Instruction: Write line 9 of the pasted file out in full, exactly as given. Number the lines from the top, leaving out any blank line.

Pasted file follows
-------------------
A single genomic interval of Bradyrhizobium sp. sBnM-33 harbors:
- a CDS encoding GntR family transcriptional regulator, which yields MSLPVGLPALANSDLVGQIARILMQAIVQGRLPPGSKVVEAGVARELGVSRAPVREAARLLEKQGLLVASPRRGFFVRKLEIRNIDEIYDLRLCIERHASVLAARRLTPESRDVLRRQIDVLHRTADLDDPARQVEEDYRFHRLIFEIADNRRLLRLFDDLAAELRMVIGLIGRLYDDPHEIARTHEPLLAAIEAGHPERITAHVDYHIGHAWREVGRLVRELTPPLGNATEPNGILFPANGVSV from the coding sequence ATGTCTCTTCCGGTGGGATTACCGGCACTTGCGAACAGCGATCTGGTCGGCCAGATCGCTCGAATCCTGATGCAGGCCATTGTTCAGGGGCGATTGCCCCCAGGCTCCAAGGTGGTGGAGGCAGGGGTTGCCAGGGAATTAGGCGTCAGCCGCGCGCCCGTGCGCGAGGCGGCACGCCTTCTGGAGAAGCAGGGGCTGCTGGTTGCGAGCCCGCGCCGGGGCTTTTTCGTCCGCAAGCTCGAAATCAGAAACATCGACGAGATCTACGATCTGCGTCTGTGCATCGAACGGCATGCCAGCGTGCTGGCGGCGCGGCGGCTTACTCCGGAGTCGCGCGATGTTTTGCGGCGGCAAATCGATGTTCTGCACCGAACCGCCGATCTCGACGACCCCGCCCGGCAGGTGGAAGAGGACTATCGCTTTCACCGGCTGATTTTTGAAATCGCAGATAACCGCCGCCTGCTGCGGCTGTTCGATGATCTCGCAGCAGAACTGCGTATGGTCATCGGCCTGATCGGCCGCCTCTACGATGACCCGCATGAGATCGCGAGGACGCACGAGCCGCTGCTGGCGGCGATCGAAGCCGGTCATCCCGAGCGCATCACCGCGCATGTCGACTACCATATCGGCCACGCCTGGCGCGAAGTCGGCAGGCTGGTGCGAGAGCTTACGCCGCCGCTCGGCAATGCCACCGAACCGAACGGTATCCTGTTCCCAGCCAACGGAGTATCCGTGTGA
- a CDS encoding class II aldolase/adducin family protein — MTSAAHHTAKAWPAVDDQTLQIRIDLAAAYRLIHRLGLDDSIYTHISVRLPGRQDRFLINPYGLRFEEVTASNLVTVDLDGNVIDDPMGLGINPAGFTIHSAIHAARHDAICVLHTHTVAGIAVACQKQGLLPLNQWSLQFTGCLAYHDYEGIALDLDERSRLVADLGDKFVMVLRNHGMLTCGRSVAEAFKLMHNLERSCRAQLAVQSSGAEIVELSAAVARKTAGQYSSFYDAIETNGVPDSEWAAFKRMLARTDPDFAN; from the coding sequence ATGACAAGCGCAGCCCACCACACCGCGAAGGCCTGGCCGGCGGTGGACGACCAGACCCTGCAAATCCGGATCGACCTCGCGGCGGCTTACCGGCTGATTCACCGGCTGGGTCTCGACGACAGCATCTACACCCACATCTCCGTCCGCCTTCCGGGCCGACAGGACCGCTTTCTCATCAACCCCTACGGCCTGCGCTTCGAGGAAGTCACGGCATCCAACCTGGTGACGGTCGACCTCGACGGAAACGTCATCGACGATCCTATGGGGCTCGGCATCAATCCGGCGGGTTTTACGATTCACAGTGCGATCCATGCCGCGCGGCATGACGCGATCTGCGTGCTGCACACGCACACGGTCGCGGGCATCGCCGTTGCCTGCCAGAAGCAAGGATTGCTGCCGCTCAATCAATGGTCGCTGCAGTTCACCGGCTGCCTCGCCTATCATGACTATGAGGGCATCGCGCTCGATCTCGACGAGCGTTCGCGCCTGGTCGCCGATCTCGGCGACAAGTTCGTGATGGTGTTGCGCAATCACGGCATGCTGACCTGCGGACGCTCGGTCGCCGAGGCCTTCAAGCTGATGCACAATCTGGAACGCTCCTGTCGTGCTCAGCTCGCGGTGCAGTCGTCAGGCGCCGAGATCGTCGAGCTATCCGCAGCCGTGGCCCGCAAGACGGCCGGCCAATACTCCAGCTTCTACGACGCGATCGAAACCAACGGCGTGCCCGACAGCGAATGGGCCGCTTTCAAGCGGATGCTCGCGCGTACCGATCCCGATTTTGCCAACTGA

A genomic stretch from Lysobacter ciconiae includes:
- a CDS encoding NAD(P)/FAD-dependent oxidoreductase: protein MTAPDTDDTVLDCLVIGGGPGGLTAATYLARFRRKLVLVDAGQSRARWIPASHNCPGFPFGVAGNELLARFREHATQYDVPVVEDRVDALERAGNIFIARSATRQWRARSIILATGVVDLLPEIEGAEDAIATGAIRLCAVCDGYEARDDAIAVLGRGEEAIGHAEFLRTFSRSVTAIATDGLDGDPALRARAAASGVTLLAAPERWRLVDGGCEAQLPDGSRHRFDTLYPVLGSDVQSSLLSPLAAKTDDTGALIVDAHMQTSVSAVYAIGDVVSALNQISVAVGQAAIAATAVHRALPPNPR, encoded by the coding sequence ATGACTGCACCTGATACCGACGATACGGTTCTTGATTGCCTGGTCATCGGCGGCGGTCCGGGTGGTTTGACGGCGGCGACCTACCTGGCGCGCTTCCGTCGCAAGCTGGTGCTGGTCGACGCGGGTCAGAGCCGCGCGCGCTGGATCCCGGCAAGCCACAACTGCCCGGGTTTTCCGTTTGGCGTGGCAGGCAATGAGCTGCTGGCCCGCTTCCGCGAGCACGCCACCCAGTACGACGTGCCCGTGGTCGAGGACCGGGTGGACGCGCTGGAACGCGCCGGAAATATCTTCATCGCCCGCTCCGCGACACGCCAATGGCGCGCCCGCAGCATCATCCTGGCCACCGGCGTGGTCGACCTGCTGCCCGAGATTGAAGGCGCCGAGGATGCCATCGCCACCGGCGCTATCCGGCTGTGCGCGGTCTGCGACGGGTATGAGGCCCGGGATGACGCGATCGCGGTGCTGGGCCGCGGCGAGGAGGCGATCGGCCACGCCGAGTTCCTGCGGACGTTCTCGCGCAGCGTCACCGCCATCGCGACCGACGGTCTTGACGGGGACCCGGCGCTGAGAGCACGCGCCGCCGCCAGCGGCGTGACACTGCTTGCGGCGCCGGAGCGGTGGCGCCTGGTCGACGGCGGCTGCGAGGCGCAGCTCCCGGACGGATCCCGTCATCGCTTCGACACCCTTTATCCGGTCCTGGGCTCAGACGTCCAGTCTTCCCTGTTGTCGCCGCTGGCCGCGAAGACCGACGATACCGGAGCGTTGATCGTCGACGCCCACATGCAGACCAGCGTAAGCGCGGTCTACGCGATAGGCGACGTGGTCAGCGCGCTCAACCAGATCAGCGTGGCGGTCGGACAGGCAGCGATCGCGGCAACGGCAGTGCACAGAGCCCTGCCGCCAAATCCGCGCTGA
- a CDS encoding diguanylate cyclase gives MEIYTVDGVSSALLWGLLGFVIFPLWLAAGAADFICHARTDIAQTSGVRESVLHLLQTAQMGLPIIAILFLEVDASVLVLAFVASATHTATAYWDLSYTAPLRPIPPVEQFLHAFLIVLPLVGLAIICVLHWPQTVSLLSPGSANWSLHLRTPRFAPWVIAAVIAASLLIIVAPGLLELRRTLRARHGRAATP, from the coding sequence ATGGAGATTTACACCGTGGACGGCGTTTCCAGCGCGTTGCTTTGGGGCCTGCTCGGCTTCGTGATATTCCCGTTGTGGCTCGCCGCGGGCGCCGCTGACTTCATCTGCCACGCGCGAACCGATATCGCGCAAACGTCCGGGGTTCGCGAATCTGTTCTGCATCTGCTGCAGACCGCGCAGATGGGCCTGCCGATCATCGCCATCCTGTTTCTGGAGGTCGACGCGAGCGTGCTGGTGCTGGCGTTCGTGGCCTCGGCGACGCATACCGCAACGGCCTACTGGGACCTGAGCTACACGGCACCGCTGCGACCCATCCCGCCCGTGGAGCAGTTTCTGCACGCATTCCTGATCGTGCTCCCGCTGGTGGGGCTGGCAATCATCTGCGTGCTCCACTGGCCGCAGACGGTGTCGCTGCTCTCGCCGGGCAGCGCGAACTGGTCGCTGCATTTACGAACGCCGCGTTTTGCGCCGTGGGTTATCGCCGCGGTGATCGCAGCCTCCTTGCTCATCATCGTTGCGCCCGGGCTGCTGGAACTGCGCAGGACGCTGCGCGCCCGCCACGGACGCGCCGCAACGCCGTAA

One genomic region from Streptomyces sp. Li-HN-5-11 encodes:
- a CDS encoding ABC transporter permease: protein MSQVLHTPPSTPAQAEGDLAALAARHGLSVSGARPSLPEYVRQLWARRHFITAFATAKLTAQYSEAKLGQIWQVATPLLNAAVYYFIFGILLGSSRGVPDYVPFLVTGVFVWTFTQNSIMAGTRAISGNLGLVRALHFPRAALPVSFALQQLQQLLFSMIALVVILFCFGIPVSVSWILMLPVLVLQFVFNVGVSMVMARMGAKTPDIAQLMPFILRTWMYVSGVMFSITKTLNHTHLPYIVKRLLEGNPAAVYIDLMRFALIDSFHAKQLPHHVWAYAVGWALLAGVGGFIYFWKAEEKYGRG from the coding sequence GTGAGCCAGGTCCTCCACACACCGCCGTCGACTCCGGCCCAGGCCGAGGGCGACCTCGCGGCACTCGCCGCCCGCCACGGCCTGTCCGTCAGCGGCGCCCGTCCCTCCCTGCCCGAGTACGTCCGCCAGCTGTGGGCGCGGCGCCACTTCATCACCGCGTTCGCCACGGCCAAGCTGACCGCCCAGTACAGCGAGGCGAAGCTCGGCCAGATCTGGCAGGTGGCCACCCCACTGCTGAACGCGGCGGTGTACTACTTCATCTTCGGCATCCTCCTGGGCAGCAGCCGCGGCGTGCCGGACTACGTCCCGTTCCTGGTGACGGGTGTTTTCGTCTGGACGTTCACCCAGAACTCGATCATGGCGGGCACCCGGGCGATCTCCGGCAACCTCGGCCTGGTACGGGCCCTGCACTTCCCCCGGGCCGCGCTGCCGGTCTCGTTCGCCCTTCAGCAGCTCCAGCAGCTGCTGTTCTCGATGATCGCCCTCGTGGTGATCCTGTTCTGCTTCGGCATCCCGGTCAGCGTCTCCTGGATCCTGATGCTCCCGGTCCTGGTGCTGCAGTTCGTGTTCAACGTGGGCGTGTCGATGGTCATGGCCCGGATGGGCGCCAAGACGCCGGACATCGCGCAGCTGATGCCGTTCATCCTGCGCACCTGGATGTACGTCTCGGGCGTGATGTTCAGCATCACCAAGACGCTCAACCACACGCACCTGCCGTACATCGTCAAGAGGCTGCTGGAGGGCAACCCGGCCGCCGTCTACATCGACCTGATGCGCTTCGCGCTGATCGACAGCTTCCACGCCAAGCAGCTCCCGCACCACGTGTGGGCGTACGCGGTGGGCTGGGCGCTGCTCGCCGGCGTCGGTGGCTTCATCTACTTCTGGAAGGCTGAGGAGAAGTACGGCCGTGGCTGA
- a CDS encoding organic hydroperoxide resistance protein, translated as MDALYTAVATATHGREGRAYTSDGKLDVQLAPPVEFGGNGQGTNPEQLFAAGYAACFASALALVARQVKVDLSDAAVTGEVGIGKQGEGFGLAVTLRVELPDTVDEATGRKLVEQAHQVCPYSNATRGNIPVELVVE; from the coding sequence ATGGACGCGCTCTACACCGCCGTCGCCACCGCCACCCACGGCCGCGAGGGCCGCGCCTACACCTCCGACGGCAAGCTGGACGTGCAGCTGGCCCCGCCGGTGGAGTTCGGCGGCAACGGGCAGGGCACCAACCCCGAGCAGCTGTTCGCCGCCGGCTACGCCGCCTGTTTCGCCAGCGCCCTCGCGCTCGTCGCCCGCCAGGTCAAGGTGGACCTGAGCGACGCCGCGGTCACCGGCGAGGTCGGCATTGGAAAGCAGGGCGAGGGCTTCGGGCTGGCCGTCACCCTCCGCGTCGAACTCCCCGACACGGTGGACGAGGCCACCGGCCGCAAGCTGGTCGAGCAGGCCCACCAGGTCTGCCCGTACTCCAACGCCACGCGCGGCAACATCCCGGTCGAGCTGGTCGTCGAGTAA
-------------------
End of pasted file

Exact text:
- a CDS encoding organic hydroperoxide resistance protein, translated as MDALYTAVATATHGREGRAYTSDGKLDVQLAPPVEFGGNGQGTNPEQLFAAGYAACFASALALVARQVKVDLSDAAVTGEVGIGKQGEGFGLAVTLRVELPDTVDEATGRKLVEQAHQVCPYSNATRGNIPVELVVE; from the coding sequence ATGGACGCGCTCTACACCGCCGTCGCCACCGCCACCCACGGCCGCGAGGGCCGCGCCTACACCTCCGACGGCAAGCTGGACGTGCAGCTGGCCCCGCCGGTGGAGTTCGGCGGCAACGGGCAGGGCACCAACCCCGAGCAGCTGTTCGCCGCCGGCTACGCCGCCTGTTTCGCCAGCGCCCTCGCGCTCGTCGCCCGCCAGGTCAAGGTGGACCTGAGCGACGCCGCGGTCACCGGCGAGGTCGGCATTGGAAAGCAGGGCGAGGGCTTCGGGCTGGCCGTCACCCTCCGCGTCGAACTCCCCGACACGGTGGACGAGGCCACCGGCCGCAAGCTGGTCGAGCAGGCCCACCAGGTCTGCCCGTACTCCAACGCCACGCGCGGCAACATCCCGGTCGAGCTGGTCGTCGAGTAA